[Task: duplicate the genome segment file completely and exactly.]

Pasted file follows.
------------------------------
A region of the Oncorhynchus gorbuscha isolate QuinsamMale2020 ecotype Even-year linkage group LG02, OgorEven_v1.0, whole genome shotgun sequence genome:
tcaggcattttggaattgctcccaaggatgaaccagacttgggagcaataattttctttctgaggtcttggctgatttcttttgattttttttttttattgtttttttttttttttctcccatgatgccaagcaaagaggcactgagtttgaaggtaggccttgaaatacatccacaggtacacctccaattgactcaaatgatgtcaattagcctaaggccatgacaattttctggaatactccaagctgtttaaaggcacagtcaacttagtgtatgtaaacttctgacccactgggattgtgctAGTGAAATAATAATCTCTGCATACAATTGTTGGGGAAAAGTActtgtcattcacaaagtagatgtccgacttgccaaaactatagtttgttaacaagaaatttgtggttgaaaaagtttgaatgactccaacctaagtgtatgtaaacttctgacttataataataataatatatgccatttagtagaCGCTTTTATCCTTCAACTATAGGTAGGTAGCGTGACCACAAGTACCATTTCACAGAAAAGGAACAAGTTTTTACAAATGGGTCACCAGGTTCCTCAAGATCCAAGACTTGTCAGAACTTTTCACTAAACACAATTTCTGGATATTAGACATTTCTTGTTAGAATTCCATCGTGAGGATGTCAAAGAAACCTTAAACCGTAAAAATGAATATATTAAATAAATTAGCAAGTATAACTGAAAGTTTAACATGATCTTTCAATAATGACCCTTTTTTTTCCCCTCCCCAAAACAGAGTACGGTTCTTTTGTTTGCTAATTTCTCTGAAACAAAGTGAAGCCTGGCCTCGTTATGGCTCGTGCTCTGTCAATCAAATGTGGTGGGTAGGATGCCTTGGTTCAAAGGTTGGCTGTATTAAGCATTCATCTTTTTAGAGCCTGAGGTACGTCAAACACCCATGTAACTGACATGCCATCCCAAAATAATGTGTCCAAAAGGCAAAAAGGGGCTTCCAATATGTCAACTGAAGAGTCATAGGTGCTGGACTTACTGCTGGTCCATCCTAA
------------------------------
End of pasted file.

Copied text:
A region of the Oncorhynchus gorbuscha isolate QuinsamMale2020 ecotype Even-year linkage group LG02, OgorEven_v1.0, whole genome shotgun sequence genome:
tcaggcattttggaattgctcccaaggatgaaccagacttgggagcaataattttctttctgaggtcttggctgatttcttttgattttttttttttattgtttttttttttttttctcccatgatgccaagcaaagaggcactgagtttgaaggtaggccttgaaatacatccacaggtacacctccaattgactcaaatgatgtcaattagcctaaggccatgacaattttctggaatactccaagctgtttaaaggcacagtcaacttagtgtatgtaaacttctgacccactgggattgtgctAGTGAAATAATAATCTCTGCATACAATTGTTGGGGAAAAGTActtgtcattcacaaagtagatgtccgacttgccaaaactatagtttgttaacaagaaatttgtggttgaaaaagtttgaatgactccaacctaagtgtatgtaaacttctgacttataataataataatatatgccatttagtagaCGCTTTTATCCTTCAACTATAGGTAGGTAGCGTGACCACAAGTACCATTTCACAGAAAAGGAACAAGTTTTTACAAATGGGTCACCAGGTTCCTCAAGATCCAAGACTTGTCAGAACTTTTCACTAAACACAATTTCTGGATATTAGACATTTCTTGTTAGAATTCCATCGTGAGGATGTCAAAGAAACCTTAAACCGTAAAAATGAATATATTAAATAAATTAGCAAGTATAACTGAAAGTTTAACATGATCTTTCAATAATGACCCTTTTTTTTCCCCTCCCCAAAACAGAGTACGGTTCTTTTGTTTGCTAATTTCTCTGAAACAAAGTGAAGCCTGGCCTCGTTATGGCTCGTGCTCTGTCAATCAAATGTGGTGGGTAGGATGCCTTGGTTCAAAGGTTGGCTGTATTAAGCATTCATCTTTTTAGAGCCTGAGGTACGTCAAACACCCATGTAACTGACATGCCATCCCAAAATAATGTGTCCAAAAGGCAAAAAGGGGCTTCCAATATGTCAACTGAAGAGTCATAGGTGCTGGACTTACTGCTGGTCCATCCTAA